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The Darwin Conspiracy: CHAPTER 1 Windfall

July 31st, 2013 · 9 Comments

The Darwin Conspriacy: Introduction: http://darwiniana.com/2013/07/30/the-darwin-conspiracy-introduction/

Above is the link to the Introduction.
Chapter 1 opens with an account of Darwin in the year 1856: It is stunning to realize how primitive his views still were at that point. Darwin wasn’t even close, and was stuck in views more than a decade old. Consider the following bit:

Darwin had previously made a study of barnacles, and this had given him a clue that all species to some extent give rise to new varieties.8 However, the idea of variation had not become central to his thinking. His long-held conviction (first expressed by Lyell) remained unchanged: he believed that the already-populated world was a place of balance and harmony, every organism was perfectly adapted to its envi- ronment, and species existing there could not mutate from one form into another.9

This chapter needs its follow up: the point is that the views in the blockquote above were as far as Darwin could get in 1856. He then received out of the blue a letter from Wallace. This letter has disappeared, very strange for Darwin given his careful archive of letters. And his declaration of receipt in his notes was postdated several months. But as Roy Davies and others have shown, the extreme precision of the British mails makes its receipt probably much earlier. So why did Darwin perform this deception? Roy Davies creates a bit of suspense!

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CHAPTER 1
Windfall

IN THE late summer of 1856, Charles Darwin was under tremendous pressure to solve what was commonly termed ‘the species question’: namely, how and in what circumstances did new species come into exis- tence. After nearly eighteen years of thought, he found himself stranded. He had laboured over a theory he had hoped would explain how one species might change into another, but he was tiring in the face of cogent and persuasive evidence from friends and colleagues, who insisted that a core element of his theory was wrong. To his closest confidants, he some- times admitted that he was completely baffled by the appearance of varieties and the origination of new species in the absence of a change in environmental conditions.1
Frustrated by his inability to solve the problems at the heart of evolu- tionary theory, Darwin had very few places left to go. Four months earlier, he had given Sir Charles Lyell, his friend and mentor, an assurance2 that he would think about writing an outline of his ideas for publication. Left to himself, it was not a course Darwin would have chosen,3 but in late 18554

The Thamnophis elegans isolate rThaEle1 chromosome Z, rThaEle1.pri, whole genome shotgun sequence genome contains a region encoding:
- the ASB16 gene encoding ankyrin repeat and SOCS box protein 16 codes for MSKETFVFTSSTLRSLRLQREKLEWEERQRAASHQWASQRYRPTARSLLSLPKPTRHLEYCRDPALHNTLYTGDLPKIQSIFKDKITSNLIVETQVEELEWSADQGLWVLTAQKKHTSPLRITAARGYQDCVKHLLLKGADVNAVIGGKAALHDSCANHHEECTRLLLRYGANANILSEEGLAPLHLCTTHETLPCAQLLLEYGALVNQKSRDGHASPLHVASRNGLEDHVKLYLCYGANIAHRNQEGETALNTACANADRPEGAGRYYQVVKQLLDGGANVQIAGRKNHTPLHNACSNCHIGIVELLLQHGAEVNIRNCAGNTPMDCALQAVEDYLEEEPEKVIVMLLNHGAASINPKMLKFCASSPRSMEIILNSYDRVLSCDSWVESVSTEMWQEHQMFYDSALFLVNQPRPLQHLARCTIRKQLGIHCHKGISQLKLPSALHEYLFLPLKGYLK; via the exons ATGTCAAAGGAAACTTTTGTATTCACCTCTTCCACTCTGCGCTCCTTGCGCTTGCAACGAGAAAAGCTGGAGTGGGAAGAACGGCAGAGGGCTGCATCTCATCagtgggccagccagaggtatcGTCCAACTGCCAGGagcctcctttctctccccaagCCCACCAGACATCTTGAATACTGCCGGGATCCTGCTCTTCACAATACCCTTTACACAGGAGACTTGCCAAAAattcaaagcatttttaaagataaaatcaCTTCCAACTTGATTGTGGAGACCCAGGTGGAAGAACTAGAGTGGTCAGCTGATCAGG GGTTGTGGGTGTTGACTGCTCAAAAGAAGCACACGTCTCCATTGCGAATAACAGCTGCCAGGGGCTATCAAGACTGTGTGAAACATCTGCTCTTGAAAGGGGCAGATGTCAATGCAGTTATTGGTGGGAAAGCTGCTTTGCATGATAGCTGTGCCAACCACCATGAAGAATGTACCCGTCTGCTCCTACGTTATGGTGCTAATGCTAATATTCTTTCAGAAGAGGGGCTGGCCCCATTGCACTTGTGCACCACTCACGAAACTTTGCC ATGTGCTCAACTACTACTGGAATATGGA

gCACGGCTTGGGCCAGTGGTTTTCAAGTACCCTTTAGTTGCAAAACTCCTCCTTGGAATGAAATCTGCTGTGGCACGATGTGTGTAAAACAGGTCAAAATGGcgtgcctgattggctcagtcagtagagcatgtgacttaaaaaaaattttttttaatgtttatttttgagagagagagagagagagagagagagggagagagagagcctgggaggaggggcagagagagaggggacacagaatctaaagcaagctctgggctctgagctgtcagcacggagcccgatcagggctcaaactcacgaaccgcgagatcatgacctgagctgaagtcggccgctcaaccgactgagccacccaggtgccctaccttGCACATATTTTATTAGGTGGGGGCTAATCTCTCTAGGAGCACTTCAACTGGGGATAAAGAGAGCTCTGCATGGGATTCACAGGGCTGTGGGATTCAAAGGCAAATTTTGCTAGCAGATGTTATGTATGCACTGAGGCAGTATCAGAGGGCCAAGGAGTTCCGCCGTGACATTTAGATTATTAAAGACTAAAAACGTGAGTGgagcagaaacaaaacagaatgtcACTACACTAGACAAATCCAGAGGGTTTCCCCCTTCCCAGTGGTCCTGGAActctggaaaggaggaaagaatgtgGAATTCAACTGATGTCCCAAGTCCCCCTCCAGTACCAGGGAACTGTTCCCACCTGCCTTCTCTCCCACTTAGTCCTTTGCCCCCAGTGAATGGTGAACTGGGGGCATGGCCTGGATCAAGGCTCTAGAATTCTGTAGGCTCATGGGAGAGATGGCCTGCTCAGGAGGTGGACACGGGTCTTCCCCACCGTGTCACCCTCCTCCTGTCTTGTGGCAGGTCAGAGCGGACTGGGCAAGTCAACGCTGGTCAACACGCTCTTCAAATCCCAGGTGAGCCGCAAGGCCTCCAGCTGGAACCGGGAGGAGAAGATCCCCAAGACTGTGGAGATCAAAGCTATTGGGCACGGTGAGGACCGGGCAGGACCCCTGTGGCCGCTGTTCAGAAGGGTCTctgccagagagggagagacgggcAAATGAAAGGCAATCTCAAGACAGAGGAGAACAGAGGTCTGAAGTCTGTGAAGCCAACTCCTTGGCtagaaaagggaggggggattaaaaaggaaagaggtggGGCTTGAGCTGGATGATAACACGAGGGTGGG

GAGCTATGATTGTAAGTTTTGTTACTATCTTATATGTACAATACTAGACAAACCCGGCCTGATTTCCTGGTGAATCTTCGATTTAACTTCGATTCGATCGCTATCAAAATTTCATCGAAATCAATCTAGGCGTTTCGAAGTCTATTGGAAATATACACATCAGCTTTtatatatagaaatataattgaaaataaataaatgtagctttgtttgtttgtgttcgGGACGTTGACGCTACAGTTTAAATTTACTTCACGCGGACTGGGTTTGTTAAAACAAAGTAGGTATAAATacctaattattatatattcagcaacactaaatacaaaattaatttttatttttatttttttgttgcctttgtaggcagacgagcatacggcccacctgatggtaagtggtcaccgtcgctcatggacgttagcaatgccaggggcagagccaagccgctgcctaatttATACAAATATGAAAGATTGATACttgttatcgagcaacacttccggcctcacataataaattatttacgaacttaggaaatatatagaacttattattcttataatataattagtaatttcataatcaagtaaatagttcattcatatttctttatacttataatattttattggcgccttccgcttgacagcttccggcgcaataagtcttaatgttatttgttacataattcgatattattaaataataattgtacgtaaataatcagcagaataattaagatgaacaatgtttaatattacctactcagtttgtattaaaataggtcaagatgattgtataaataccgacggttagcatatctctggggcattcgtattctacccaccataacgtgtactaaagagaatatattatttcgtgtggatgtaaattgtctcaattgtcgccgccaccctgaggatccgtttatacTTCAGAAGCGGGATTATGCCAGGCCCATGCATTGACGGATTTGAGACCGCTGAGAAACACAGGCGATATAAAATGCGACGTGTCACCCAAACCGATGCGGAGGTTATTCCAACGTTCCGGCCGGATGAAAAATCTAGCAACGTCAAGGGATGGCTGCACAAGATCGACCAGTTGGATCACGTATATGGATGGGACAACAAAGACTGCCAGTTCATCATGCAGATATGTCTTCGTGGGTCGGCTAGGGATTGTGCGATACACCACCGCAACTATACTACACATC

Lyell had read an article that indicated that Darwin had a new rival in the race to be recognised as the first man to understand and explain the secret of evolution. The article (entitled ‘On the law which has regulated the introduction of new species’ and published in the Annals and Magazine of Natural History in September 1855) had so impressed Lyell that he had opened a notebook himself, and had written on its first page not the name of Charles Darwin, his protégé, but that of Alfred Russel Wallace,5 a man who made his living by catching beetles, birds and butterflies in the island jungles of the Malay Archipelago, ten thousand miles away.
Darwin had also read the article, but had dismissed it (in notes written in the privacy of his own study) as communicating nothing of great interest.6 However, when he visited Darwin at the latter’s home in Kent (in the countryside outside London) in April 1856, Lyell insisted that Wallace’s ideas were so revolutionary that they were a direct threat to

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Darwin’s long-coveted ambition. Wallace had begun to believe that new species were to be found only in environments in which closely-related species had previously existed. Lyell found this idea very convincing but it contrasted sharply with Darwin’s belief that new species could originate only in newly-formed and isolated environments like islands to which already existing organic forms had migrated. Within three weeks of Lyell’s warning, in an attempt to protect what he regarded as his scientific priority, Charles Darwin began to outline his ideas about how species evolve from one form into another.7 He gave the manuscript the title
‘Natural Selection’. Darwin had previously made a study of barnacles, and this had given him a clue that all species to some extent give rise to new varieties.8 However, the idea of variation had not become central to his thinking. His long-held conviction (first expressed by Lyell) remained unchanged: he believed that the already-populated world was a place of balance and harmony, every organism was perfectly adapted to its envi- ronment, and species existing there could not mutate from one form into another.9